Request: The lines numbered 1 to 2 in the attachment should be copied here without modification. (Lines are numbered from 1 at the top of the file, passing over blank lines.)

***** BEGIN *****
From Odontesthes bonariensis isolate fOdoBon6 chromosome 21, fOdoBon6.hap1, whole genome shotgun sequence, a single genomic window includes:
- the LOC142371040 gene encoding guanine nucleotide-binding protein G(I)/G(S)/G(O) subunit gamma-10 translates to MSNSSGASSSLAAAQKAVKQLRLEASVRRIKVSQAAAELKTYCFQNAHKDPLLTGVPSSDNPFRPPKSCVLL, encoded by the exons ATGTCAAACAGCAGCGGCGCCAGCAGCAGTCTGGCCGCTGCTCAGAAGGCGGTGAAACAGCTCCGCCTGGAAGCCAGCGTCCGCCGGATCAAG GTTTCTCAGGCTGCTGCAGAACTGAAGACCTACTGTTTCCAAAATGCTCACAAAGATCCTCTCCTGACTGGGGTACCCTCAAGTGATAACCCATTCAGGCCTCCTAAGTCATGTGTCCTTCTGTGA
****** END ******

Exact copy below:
From Odontesthes bonariensis isolate fOdoBon6 chromosome 21, fOdoBon6.hap1, whole genome shotgun sequence, a single genomic window includes:
- the LOC142371040 gene encoding guanine nucleotide-binding protein G(I)/G(S)/G(O) subunit gamma-10 translates to MSNSSGASSSLAAAQKAVKQLRLEASVRRIKVSQAAAELKTYCFQNAHKDPLLTGVPSSDNPFRPPKSCVLL, encoded by the exons ATGTCAAACAGCAGCGGCGCCAGCAGCAGTCTGGCCGCTGCTCAGAAGGCGGTGAAACAGCTCCGCCTGGAAGCCAGCGTCCGCCGGATCAAG GTTTCTCAGGCTGCTGCAGAACTGAAGACCTACTGTTTCCAAAATGCTCACAAAGATCCTCTCCTGACTGGGGTACCCTCAAGTGATAACCCATTCAGGCCTCCTAAGTCATGTGTCCTTCTGTGA